On arrival in the early hours at Uda Walawe National Park, we didn’t have to drive for long before catching a glimpse of the swinging tails of a herd of elephants. Somewhat accustomed to vehicle noise we crept up slowly toward them to watch them graze on the bushes. My naturalist announced there were a few calves in the group too — a fantastic photo opportunity. Usually hidden in dense jungle; it was fantastic to see them in such open landscapes. I was also lucky enough to see monitor lizards and crocodiles at the water’s edge too.
Just outside Uda Walawe is the Elephant Transit Centre. Home to a small educational centre, museum and feeding area, it’s very well put together. At the Transit Centre, elephants from the park are encouraged in to be fed if they need to — if they are young, underfed, abandoned or have any injuries. The gate from the park opens into the protected area and allows them to eat and bathe before heading back into the park. Aside from the trained vets there, there is no other human interaction — you can enjoy watching and photographing the animals without leaving behind a damaging footprint.
Sri Lankan safari is arguably the best place in Asia to see leopard, with Yala National Park in the southeast having the highest concentration of leopards of any wildlife park in Asia. With enough game drives and a good naturalist (which we provide on every trip) your chances of spotting them are increased, but unfortunately never guaranteed. We had been waiting for 50 minutes near a waterhole when a leopard appeared during my visit. A fleeting glimpse but long enough to capture on camera. However, leopards are not the only incredible creatures worth looking out for in Yala. The park boasts a huge variety of wildlife, from Toque Macaque monkeys (only found in the wild in Sri Lanka), samba and spotted deer, to a large collection of reptiles and even sloth bears.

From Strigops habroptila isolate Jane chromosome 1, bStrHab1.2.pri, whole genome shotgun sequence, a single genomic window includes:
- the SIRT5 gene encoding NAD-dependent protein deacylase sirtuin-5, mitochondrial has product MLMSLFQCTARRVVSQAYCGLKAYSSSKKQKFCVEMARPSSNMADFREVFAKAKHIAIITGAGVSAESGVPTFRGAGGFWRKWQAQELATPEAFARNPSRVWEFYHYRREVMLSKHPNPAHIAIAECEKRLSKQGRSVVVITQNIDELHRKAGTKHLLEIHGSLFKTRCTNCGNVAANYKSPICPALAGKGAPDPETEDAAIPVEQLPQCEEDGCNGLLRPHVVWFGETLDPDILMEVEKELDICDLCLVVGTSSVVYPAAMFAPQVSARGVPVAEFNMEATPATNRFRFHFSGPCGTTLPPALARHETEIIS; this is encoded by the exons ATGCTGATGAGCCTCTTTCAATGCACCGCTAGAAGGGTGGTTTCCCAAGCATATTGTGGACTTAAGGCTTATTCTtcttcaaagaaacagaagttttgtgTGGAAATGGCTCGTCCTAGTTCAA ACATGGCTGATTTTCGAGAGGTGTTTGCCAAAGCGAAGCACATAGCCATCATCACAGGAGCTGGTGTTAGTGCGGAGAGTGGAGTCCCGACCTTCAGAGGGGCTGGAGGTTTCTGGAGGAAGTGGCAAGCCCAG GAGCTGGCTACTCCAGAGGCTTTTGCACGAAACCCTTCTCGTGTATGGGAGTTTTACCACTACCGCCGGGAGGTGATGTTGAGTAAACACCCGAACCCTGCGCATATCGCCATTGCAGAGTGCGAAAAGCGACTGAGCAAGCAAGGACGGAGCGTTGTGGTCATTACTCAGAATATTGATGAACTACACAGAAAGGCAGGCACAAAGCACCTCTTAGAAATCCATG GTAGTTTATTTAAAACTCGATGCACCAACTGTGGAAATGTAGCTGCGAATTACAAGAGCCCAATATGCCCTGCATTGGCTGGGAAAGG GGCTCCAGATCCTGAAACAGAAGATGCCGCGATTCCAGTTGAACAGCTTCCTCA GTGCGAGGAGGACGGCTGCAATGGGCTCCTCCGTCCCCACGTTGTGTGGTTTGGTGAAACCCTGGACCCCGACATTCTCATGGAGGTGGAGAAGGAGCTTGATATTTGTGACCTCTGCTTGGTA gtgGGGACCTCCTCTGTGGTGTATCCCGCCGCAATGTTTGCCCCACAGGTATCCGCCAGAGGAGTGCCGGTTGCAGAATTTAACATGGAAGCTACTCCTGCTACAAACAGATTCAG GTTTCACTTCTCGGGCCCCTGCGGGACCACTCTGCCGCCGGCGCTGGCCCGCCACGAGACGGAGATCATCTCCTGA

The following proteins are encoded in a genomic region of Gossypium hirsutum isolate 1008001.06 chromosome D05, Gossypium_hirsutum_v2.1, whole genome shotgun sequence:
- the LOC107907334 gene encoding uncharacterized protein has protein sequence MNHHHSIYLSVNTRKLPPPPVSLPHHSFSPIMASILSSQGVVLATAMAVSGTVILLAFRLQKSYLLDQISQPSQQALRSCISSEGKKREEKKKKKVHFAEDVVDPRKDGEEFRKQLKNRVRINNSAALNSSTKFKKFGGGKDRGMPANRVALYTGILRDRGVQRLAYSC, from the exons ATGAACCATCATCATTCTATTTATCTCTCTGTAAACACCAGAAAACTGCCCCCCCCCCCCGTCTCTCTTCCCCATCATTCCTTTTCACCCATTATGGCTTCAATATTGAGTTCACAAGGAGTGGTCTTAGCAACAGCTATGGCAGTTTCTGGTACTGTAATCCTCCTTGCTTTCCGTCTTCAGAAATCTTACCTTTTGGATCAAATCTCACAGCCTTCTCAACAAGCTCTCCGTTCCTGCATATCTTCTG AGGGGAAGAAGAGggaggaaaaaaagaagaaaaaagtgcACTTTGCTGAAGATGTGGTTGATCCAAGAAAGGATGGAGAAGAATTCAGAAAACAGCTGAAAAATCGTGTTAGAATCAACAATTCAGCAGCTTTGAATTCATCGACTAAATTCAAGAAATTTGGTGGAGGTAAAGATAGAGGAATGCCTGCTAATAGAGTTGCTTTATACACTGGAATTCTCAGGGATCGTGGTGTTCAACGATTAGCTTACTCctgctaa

There are other parks across the country which are lesser known, including Wilpattu National Park in the north. The area is renowned for its many bird species such as the painted stork, the Asian openbill, the little cormorant and Sri Lankan junglefowl, which gather around many of the park’s 60 lakes. Gal Oya National Park is also starting to become recognised in the east. Perfect for walkers and ornithologists, this park has very few lodges and very few visitors too. It’s a perfect off-the-beaten-track escape for those looking to see some of Sri Lanka’s fauna and flora in relative solitude.
The final stop on my trip was to the Sinharaja Rainforest Biosphere. As a novice birder it’s somewhere I’ve always wanted to go. The vegetation is quite dense so sightings of amphibians, reptiles and small mammals are rare but the guides are fantastic at finding places to pause with a cup of tea and your binoculars. I saw a huge variety of birds but the highlight for me was the beautiful orange-breasted blue flycatcher (Tickell’s flycatcher) which was close enough to secure some great photographs.
If you’re looking for something unique to the Indian Subcontinent, head south to Mirissa for whale watching. The season is November to April, but best sightings of blue whales and dolphins are between December and March.
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Start thinking about your experience. These itineraries are simply suggestions for how you could enjoy some of the same experiences as our specialists. They’re just for inspiration, because your trip will be created around your particular tastes.View All Tours in Indian Subcontinent